AG candidate Smitherman's one-size-fits-all-families thinking is wrong

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Railroad Commissioner and Attorney General candidate Barry Smitherman. 

Photo courtesy of the Railroad Commission of Texas. 

In an Aug. 15 address to the Texas Alliance for Life, an anti-abortion organization, Texas Railroad Commission chairman and Attorney General candidate Barry Smitherman gave quite a speech. The best sound bite came when he claimed that many unborn babies “would have voted Republican.” However, that crass and mystifying statement wasn’t even the most absurd claim Smitherman made in the same speech.

Smitherman also bemoaned America’s fertility rate, calling it the equivalent of China’s government-mandated one-child policy for urban couples. “Today, America’s total fertility rate is 1.93,” Smitherman said. “The needed replacement rate in America is 2.1. So, we are not making enough babies to replace Americans that are dying.” In fact, official estimates for America’s fertility rate vary from 1.93 to 2.06.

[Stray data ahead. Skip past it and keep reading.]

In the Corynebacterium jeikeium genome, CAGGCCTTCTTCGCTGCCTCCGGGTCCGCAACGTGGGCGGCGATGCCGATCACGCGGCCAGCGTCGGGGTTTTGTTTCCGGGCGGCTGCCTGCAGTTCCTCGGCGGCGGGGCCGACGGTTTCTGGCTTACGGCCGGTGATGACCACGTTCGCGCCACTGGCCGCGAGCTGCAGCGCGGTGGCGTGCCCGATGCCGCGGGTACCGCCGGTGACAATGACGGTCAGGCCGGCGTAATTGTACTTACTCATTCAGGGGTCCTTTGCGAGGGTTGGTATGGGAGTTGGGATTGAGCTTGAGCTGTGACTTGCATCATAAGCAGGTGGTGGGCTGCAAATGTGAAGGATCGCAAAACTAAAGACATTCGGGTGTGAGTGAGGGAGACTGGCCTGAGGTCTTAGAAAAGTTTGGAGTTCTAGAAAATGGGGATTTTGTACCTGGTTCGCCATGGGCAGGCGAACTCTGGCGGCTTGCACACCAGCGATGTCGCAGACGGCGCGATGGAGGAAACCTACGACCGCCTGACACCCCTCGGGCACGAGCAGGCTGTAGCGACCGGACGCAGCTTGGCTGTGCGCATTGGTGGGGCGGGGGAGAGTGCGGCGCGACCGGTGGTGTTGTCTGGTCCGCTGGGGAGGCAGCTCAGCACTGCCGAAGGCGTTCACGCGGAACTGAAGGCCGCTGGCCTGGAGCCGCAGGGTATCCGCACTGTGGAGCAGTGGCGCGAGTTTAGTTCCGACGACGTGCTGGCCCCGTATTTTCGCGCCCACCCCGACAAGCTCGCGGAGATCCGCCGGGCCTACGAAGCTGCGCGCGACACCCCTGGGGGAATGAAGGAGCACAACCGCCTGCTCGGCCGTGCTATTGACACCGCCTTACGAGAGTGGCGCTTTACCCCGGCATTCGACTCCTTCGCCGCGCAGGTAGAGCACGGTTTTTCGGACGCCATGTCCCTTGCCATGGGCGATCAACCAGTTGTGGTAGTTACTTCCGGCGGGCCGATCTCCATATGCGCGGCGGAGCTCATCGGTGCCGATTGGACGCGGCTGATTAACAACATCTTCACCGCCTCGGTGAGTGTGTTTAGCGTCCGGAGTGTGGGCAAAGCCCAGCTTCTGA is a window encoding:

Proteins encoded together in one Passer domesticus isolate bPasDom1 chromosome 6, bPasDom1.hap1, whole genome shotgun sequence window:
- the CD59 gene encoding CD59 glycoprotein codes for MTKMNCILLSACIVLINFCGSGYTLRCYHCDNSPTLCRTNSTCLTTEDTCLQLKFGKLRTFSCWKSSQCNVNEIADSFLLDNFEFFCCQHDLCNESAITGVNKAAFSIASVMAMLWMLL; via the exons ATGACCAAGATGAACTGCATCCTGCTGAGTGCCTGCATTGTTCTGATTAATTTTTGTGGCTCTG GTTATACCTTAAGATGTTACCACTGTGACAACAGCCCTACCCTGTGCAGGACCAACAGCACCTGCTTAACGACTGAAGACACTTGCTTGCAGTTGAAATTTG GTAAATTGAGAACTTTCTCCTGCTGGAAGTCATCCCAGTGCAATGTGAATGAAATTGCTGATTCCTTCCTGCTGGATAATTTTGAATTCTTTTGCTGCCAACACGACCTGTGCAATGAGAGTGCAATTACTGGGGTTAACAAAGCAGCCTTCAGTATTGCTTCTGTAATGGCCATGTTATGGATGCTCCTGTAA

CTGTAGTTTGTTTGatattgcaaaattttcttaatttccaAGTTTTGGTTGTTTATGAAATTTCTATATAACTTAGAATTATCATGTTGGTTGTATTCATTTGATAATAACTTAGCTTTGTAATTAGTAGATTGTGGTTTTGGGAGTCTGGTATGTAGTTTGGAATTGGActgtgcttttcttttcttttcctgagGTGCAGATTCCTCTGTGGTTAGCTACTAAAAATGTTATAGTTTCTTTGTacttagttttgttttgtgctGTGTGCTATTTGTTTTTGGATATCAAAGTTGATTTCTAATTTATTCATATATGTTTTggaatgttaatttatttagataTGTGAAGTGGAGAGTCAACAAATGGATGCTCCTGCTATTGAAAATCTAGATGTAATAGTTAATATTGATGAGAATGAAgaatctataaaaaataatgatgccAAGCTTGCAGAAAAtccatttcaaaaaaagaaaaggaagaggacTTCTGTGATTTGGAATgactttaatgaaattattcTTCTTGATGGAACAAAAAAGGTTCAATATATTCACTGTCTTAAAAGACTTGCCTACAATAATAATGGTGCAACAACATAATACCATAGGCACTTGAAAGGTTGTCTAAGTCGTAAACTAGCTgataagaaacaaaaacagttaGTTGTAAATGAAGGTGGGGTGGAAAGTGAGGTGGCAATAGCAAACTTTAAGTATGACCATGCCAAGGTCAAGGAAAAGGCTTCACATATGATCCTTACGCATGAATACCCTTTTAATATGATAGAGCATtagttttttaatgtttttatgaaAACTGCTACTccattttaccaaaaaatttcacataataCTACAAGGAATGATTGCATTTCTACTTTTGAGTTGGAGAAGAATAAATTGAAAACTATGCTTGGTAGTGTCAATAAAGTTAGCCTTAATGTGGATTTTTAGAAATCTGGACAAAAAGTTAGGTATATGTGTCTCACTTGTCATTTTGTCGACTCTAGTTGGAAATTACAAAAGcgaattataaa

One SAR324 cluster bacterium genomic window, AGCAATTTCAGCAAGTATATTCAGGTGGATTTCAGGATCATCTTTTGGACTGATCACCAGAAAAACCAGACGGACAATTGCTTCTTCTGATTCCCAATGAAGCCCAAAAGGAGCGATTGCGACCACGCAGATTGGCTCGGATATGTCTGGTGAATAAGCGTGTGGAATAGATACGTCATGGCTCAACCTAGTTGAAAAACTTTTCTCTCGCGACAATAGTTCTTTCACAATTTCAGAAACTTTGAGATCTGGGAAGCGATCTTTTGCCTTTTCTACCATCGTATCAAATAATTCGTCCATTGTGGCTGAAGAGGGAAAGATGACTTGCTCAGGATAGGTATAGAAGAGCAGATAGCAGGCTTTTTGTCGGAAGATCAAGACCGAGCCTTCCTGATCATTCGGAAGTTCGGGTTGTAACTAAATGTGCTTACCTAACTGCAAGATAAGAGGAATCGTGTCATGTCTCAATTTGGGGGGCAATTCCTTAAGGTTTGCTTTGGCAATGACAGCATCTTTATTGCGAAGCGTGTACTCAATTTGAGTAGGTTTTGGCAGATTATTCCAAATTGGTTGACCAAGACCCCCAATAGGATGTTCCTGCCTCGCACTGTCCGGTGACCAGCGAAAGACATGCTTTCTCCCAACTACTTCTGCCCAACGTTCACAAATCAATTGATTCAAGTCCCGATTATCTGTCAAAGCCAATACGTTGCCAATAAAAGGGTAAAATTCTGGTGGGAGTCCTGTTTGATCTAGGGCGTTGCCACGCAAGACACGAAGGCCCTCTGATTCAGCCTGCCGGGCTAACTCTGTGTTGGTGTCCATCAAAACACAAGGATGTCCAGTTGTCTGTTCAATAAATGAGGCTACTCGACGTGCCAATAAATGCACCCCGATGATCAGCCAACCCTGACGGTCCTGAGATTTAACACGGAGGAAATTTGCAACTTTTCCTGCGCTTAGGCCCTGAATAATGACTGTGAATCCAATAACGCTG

Smitherman, unsatisfied with America’s current population of 316 million, pointed to the social and economic benefits of a higher birth rate: “Despite what you may have heard about the world becoming overpopulated, and the need for fewer people in order to sustain the planet (a favorite line of global warming alarmists), growing populations of young people lead to innovation, creativity, a growing economy and a cleaner planet.”

According to the CIA World Factbook, all of the 45 highest national fertility rates are found in Sub-Saharan Africa, with the exceptions of Afghanistan, Timor-Leste, the Gaza Strip, Yemen and Western Sahara. If there’s a causal relationship between a nation’s fertility rate and its economic health, it’s not a positive one. 

The U.S. certainly wouldn’t be better off with a fertility rate of 4 births per woman, which would put it about level with Sudan. And yet, Smitherman noted that he and his wife were “doing their part” by having four children of their own. 

Smitherman may be happy with four children, but he shouldn’t assume that Texas families are one-size-fits-all. Before he truly begins his campaign for the office of Attorney General in a state of 29 million, Smitherman should rethink his ridiculous and illogical remarks.